Sometimes the best place to find a street rod project is right in your garage. In 2002, Bill Holgerson decided to rebuild his ’34 Ford, transforming the restored cabriolet into an amazing period street rod.
Thirty years earlier, Bill was collecting parts for a ’34 five-window project. He’d heard that the cabrio belonged to a man he was buying parts from, and that he’d never sell it. After paying for his parts, Bill let the conversation drift to the subject of the ’34. No dice. Not for sale. But Bill left the man with a standing offer to buy the car sight unseen.
The phone rang the very next night. “Would you like to see the car?” Thirty minutes later Bill was taking his first look at the ’34 you see here. It was nicer than expected. He brought it home that night.
Bill spent three years restoring the car. It was finished in 1976, in time to lead the parade celebrating the centennial of Centennial, Kansas. After that, he drove the car once in a while, showing it off around town or chauffeuring the occasional bride and groom in the rumble seat.
When he decided to rebuild it, he started by collecting parts and making a plan. That plan was to build the car with rare vintage speed parts and components. On the outside he kept the car’s resto-rod style. The sheetmetal is stock steel, massaged into better-than-new shape by Bright Built Hot Rods in Salina, Kansas. Keith Bright added a little black to the previous Vineyard Green paint color on the ’34 before shooting the cabrio body and frame. Chad Ward followed up with beltline and hood louver pinstripes. Paul Matz in Wichita built the tan top.
The gentlemanly exterior appearance is defied a bit by Bill’s choice of kidney bean knock-off wheels (16x7 and 16x5), manufactured by PS Engineering Vintage Wheels in Torrance, California. The Halibrand-style rims are wrapped with 770-16 and 500-16 Coker Tire bias-ply blackwalls.
The theme of modern technology hidden by resto styling is exemplified in the walnut wood grained interior. Paul Matz upholstered the stock bench and panels in original-reminiscent brown leather. The uncut dash is loaded with stock-looking instruments in the original bezels. The gauges are actually modern parts from Classic Instruments behind authentic factory faces. Bill had to get permission from Ford to replicate the fonts of original ’34 gauges. He designed the steering wheel to look like something from the factory, adding a ’34 centerpiece to the reduced-diameter banjo. Juliano’s built the wheel from Bill’s design. With help from Keith Bright at Bright Built Hot Rods in Salina he built the timed turn indicator switch on the column. He also created his own handle for the Hurst shifter.
The Ford 9-inch limited-slip rearend with 3.50:1 gears was built “so you can jump all over it and not break it,” Bill says. The stock frame was boxed in the front and at the crossmembers. The rear suspension includes Pete & Jakes ladder bars and panhard bar with QA1 coilovers. In front, Bill added a Super Bell dropped I-beam with hairpins, P&J spindles, shocks and panhard bar, and Posies’ Super Slide springs.
The 59AB Flathead was treated to high-performance internals and a long list of custom-made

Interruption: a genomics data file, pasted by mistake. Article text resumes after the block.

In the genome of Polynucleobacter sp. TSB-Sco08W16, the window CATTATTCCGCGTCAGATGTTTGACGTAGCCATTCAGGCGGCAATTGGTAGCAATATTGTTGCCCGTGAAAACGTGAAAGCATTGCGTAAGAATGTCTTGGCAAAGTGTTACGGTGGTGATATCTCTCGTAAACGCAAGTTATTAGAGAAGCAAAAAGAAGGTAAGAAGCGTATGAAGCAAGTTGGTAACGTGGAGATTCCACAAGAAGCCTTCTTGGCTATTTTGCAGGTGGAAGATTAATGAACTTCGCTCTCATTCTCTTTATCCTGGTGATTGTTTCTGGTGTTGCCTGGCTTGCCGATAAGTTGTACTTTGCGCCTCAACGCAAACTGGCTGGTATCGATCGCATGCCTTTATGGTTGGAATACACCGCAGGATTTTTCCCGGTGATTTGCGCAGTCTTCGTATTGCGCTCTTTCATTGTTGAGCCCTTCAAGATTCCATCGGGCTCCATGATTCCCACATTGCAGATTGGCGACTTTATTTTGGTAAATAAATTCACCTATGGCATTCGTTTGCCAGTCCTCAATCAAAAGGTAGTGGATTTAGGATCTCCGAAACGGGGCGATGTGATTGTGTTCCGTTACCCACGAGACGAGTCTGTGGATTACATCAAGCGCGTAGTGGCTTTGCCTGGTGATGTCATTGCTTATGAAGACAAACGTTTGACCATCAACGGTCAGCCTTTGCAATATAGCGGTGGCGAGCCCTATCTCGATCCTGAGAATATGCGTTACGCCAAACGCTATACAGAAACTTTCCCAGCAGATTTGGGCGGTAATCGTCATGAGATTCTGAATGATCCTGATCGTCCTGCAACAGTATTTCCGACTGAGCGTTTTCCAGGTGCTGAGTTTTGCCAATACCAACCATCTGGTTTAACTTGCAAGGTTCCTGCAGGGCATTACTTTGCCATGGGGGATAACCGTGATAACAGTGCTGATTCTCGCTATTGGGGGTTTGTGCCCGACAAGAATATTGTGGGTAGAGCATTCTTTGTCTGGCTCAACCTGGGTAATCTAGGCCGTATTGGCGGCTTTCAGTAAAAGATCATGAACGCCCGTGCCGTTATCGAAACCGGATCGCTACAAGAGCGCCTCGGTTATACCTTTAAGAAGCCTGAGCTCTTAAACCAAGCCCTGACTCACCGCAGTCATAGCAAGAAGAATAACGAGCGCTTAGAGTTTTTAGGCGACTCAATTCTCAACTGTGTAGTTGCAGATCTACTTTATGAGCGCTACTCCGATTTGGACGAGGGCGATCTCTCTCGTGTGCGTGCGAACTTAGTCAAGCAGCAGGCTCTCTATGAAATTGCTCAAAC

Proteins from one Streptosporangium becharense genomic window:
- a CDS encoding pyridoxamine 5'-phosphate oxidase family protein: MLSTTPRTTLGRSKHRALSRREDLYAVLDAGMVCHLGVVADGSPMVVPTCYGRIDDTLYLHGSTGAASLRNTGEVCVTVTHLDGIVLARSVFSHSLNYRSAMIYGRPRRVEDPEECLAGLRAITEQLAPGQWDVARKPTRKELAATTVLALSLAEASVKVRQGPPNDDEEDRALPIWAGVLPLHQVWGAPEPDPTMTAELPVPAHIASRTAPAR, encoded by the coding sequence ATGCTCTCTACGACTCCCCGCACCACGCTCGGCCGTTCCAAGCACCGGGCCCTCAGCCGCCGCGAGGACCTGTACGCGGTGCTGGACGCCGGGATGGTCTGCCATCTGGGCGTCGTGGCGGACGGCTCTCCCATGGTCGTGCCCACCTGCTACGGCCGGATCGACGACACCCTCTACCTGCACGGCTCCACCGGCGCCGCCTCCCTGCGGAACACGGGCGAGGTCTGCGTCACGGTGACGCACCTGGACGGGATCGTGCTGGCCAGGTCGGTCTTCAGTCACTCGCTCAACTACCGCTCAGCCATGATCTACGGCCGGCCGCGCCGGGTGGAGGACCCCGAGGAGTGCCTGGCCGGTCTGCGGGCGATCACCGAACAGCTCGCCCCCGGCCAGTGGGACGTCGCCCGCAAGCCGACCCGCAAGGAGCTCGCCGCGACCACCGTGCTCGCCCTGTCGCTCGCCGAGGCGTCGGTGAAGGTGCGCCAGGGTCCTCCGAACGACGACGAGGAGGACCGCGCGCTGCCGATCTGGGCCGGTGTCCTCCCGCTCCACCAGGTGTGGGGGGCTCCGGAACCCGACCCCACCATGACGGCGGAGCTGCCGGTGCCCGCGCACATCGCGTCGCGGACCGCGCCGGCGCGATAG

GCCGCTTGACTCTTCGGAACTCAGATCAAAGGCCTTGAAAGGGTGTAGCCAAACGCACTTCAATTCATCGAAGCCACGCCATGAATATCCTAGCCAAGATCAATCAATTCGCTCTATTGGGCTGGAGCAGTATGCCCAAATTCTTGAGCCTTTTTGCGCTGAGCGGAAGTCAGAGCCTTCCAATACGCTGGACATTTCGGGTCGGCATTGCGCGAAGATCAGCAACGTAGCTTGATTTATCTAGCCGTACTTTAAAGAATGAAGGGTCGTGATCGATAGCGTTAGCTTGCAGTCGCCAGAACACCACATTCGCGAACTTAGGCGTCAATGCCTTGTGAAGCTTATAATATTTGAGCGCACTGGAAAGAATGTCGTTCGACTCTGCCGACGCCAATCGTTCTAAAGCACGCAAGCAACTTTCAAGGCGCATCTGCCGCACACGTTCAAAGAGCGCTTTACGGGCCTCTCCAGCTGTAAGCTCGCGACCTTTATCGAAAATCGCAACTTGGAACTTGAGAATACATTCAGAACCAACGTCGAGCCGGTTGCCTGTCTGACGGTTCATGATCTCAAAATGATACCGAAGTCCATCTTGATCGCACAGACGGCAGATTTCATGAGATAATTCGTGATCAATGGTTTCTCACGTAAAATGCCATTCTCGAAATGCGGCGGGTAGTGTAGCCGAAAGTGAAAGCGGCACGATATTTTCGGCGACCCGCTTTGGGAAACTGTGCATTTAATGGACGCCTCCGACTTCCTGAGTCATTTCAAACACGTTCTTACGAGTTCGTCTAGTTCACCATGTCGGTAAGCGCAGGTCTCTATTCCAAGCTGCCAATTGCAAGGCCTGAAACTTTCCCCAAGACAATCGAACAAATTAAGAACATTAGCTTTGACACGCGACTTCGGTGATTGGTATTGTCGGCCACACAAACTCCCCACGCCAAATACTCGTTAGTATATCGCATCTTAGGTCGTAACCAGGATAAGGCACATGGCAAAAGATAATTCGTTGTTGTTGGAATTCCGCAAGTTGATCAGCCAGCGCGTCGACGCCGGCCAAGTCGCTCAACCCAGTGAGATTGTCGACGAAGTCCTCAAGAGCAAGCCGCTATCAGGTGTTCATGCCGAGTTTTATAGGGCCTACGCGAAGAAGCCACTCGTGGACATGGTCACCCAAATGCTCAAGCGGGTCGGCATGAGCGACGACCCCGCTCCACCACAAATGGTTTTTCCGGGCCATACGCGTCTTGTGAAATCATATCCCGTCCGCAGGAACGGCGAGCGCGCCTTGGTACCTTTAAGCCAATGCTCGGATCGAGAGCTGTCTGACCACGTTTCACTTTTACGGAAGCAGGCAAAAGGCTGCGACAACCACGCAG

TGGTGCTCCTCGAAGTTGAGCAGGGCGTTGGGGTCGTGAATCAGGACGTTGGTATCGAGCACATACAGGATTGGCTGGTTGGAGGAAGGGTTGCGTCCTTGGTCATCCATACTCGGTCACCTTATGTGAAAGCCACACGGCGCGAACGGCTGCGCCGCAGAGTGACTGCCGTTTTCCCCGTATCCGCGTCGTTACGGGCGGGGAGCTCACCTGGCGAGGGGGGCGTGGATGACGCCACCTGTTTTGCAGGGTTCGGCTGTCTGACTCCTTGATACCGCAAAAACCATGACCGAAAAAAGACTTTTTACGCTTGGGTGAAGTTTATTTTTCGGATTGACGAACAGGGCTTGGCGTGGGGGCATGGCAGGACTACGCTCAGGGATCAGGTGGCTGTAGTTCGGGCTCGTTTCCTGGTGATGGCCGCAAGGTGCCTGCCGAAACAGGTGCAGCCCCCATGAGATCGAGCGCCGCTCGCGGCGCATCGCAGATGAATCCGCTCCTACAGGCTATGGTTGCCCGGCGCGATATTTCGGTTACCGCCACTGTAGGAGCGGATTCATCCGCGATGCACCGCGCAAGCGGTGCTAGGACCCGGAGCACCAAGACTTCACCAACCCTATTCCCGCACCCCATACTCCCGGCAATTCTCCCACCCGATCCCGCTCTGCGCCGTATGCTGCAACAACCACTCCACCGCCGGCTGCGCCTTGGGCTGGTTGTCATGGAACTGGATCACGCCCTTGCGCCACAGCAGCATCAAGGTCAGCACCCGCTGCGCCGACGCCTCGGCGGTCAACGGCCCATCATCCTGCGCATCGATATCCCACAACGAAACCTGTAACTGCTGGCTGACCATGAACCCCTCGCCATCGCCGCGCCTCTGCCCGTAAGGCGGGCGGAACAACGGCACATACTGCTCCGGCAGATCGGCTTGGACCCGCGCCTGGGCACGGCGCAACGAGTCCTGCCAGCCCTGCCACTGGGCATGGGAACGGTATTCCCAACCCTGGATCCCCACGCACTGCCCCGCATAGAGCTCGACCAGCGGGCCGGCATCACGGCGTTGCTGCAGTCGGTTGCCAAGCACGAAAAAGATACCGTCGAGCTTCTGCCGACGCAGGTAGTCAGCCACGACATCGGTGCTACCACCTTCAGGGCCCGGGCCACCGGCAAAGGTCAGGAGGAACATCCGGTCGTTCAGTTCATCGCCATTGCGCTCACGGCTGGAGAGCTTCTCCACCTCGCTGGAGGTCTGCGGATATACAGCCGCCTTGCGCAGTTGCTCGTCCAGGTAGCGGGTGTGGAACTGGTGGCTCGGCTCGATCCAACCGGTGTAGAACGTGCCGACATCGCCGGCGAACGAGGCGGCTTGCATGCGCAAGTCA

Most of his passion was saved for the engine. Bill has a knack—or the know-how—for uncovering genuine, rare old-time speed parts and he used the best of his collection on the cabrio. “I chased down everything,” he says. “It was a long journey.”
Finding a 59AB Flathead block helped ignite his excitement for the project. He took the block to Diamond Springs, California, where it was bored and stroked, balanced and blueprinted by Flathead specialists NCP Motors. Internals include Ross aluminum pistons, a Scat crank, and a custom ground cam.
Bill had been hunting rare heads for years in anticipation of this project. He has collected Eddie Meyer, Tatterfield, and several others, but says these rare Smith heads (found at a Texas swap meet) are “my greatest find.” And when he found the Judson vane-style supercharger in California, “I got really excited.”
Once he had the Judson blower, finishing the induction system became Bill’s favorite part of the project. The Sharp aluminum intake is topped with a pair of Type II Stromberg 97s (aftermarket replacements after Ford switched to Holley 94s). Bill figured out how to mount the carbs behind the blower to reduce height. Since the Thickstun air cleaner sat too high, Bill built a custom piece using the Thickstun top and the bottom portion of a Tatterfield, mated by a 2-inch centersection. It sits lower over the carbs and fits a K&N filter. He hand-built the rest of the induction system, super gluing the assembled pieces until Jake Mitchell could weld the aluminum. Bill then ground the welds and polished the parts. After all that, the exhaust system—Fenton headers and glasspack mufflers—was easy. Keith Bright assembled the completed engine. Bill says people called him crazy when he decided to polish the Borg-Warner T5 transmission too.
The project spanned eight years of on-and-off work. Now that it’s done Bill can relax and enjoy the ride, which includes showing off his ’34 at car shows whenever he can. The car’s biggest fan is the previous owner, who definitely does not regret selling it to Bill, and is just as impressed with it as everyone else.
The rare original glovebox radio has been upgraded with modern electronics. The sound syst
This original ’34 clock mirror is another rare find added to the car.
The rumble seat was finished every bit as nice as the interior.